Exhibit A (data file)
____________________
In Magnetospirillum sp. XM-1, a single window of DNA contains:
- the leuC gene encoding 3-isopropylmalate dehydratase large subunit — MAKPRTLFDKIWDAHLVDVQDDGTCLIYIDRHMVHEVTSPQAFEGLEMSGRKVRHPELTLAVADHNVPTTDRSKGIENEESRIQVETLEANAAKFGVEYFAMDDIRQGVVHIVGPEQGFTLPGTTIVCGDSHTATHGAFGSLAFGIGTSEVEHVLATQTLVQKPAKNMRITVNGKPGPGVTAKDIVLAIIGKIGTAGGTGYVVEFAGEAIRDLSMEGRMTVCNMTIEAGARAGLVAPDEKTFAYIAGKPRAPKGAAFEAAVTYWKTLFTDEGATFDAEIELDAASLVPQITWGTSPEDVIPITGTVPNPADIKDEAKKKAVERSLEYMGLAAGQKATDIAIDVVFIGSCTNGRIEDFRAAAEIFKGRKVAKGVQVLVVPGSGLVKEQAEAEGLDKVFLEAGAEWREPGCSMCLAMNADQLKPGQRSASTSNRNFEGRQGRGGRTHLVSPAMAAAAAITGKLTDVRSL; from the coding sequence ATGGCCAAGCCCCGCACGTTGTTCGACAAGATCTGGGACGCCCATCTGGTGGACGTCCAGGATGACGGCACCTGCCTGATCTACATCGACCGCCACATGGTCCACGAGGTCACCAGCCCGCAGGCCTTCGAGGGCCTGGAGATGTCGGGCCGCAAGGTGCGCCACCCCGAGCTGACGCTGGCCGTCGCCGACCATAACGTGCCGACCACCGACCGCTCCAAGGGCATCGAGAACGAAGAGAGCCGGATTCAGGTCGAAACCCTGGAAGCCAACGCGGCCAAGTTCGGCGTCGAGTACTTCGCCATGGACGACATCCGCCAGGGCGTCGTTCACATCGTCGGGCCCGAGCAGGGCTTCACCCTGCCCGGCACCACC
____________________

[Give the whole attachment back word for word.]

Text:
In Magnetospirillum sp. XM-1, a single window of DNA contains:
- the leuC gene encoding 3-isopropylmalate dehydratase large subunit — MAKPRTLFDKIWDAHLVDVQDDGTCLIYIDRHMVHEVTSPQAFEGLEMSGRKVRHPELTLAVADHNVPTTDRSKGIENEESRIQVETLEANAAKFGVEYFAMDDIRQGVVHIVGPEQGFTLPGTTIVCGDSHTATHGAFGSLAFGIGTSEVEHVLATQTLVQKPAKNMRITVNGKPGPGVTAKDIVLAIIGKIGTAGGTGYVVEFAGEAIRDLSMEGRMTVCNMTIEAGARAGLVAPDEKTFAYIAGKPRAPKGAAFEAAVTYWKTLFTDEGATFDAEIELDAASLVPQITWGTSPEDVIPITGTVPNPADIKDEAKKKAVERSLEYMGLAAGQKATDIAIDVVFIGSCTNGRIEDFRAAAEIFKGRKVAKGVQVLVVPGSGLVKEQAEAEGLDKVFLEAGAEWREPGCSMCLAMNADQLKPGQRSASTSNRNFEGRQGRGGRTHLVSPAMAAAAAITGKLTDVRSL; from the coding sequence ATGGCCAAGCCCCGCACGTTGTTCGACAAGATCTGGGACGCCCATCTGGTGGACGTCCAGGATGACGGCACCTGCCTGATCTACATCGACCGCCACATGGTCCACGAGGTCACCAGCCCGCAGGCCTTCGAGGGCCTGGAGATGTCGGGCCGCAAGGTGCGCCACCCCGAGCTGACGCTGGCCGTCGCCGACCATAACGTGCCGACCACCGACCGCTCCAAGGGCATCGAGAACGAAGAGAGCCGGATTCAGGTCGAAACCCTGGAAGCCAACGCGGCCAAGTTCGGCGTCGAGTACTTCGCCATGGACGACATCCGCCAGGGCGTCGTTCACATCGTCGGGCCCGAGCAGGGCTTCACCCTGCCCGGCACCACC